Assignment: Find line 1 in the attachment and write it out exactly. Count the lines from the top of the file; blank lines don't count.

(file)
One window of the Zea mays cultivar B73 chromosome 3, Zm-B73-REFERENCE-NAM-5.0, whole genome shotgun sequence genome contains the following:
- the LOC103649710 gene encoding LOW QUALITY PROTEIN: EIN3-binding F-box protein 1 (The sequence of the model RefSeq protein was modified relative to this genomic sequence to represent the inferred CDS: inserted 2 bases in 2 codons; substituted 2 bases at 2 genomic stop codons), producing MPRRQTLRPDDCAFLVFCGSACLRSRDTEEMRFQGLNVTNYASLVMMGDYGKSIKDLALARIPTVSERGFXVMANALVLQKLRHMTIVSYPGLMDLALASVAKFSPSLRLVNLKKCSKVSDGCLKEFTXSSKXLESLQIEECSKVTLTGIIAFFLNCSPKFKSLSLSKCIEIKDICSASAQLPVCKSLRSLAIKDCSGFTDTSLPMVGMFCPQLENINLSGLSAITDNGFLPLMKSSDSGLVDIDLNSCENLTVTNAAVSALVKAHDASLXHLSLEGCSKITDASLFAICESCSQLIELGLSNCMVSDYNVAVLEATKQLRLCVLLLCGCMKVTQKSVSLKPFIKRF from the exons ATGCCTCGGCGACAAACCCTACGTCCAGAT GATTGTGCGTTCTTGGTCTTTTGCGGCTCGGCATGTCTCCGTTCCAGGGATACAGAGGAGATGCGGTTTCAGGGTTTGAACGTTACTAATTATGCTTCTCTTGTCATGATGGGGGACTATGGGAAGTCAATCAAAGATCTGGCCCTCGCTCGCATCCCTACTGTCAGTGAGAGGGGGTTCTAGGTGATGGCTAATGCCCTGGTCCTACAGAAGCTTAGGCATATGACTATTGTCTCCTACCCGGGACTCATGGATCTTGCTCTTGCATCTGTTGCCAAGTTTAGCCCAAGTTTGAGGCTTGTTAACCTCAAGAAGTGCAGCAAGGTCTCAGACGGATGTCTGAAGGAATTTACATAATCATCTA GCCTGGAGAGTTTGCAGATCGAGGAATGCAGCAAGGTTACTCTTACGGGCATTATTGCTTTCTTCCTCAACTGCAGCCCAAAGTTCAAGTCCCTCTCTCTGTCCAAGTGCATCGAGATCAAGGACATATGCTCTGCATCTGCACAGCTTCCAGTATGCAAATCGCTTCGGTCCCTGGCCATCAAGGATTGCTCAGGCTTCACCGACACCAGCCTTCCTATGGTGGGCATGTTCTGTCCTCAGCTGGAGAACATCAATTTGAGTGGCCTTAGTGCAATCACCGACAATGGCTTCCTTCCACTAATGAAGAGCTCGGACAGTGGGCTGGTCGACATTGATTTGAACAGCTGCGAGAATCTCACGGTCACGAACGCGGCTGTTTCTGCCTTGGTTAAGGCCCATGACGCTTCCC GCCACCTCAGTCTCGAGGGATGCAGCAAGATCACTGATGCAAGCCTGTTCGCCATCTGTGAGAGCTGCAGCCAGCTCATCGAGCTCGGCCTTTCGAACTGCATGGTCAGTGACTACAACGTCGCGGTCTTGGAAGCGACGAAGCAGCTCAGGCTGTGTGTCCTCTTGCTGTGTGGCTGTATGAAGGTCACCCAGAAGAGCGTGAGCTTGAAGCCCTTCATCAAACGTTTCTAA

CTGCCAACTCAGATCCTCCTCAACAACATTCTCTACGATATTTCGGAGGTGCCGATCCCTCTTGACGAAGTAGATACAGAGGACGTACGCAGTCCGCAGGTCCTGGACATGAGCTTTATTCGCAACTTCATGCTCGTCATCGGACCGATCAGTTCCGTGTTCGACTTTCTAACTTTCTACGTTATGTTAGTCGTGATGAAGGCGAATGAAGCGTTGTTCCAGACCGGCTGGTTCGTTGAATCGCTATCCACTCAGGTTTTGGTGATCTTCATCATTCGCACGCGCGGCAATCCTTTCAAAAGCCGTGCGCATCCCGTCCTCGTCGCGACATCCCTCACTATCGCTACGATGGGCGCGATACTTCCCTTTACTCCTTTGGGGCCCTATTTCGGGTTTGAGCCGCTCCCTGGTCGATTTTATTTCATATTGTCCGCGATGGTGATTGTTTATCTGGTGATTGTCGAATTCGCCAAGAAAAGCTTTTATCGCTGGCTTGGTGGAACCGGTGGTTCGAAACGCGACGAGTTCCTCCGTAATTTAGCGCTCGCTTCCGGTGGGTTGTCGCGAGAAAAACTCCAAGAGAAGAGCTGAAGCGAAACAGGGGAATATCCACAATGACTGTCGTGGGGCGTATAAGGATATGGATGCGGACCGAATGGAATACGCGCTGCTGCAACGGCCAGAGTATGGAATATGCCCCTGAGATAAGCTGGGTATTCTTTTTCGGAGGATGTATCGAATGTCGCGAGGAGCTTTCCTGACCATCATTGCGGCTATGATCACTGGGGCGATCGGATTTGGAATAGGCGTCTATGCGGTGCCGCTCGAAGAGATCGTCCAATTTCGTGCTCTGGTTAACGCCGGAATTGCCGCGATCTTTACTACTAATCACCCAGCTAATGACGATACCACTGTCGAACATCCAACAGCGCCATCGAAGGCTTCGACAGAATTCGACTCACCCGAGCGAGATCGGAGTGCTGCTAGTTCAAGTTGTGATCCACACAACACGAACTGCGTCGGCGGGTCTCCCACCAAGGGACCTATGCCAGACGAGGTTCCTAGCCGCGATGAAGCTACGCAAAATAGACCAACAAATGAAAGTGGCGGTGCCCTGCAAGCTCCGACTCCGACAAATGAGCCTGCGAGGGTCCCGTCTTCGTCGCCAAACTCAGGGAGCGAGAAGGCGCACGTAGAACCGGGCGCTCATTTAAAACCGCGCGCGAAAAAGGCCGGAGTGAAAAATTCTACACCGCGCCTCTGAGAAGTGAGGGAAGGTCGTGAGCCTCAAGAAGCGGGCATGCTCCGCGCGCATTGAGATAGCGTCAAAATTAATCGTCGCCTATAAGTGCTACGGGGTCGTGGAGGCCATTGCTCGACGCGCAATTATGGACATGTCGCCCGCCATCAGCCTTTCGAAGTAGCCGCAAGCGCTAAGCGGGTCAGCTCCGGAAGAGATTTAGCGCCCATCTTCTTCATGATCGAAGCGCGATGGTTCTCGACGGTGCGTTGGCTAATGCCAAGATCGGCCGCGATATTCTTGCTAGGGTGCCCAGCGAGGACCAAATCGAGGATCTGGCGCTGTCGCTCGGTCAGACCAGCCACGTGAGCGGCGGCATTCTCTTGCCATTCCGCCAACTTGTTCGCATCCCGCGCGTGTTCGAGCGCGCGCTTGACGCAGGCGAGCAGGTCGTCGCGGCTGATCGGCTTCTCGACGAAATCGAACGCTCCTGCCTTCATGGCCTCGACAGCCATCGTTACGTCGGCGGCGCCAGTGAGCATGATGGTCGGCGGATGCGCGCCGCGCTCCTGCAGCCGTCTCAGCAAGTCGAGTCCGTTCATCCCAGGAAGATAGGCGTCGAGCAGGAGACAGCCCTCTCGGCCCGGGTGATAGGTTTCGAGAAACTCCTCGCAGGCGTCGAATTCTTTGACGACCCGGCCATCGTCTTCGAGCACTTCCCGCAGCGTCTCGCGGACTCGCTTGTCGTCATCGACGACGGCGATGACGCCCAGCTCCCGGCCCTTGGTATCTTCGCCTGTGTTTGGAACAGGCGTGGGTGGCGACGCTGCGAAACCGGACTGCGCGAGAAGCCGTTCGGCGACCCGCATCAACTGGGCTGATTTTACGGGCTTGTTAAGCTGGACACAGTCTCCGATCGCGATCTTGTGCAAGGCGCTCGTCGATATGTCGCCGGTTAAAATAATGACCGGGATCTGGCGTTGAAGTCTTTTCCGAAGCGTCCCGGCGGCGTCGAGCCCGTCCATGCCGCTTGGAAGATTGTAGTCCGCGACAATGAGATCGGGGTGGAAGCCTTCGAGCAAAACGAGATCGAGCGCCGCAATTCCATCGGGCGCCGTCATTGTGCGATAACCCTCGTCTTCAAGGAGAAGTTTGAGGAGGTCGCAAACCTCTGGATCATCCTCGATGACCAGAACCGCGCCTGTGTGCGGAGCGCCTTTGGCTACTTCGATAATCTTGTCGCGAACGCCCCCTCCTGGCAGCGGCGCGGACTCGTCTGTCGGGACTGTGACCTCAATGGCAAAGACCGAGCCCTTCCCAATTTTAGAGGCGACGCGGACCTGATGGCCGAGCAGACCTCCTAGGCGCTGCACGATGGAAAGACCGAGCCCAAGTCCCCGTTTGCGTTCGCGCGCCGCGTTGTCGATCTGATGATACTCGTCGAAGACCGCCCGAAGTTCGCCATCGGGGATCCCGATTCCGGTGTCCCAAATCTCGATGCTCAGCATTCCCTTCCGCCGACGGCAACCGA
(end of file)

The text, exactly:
One window of the Zea mays cultivar B73 chromosome 3, Zm-B73-REFERENCE-NAM-5.0, whole genome shotgun sequence genome contains the following: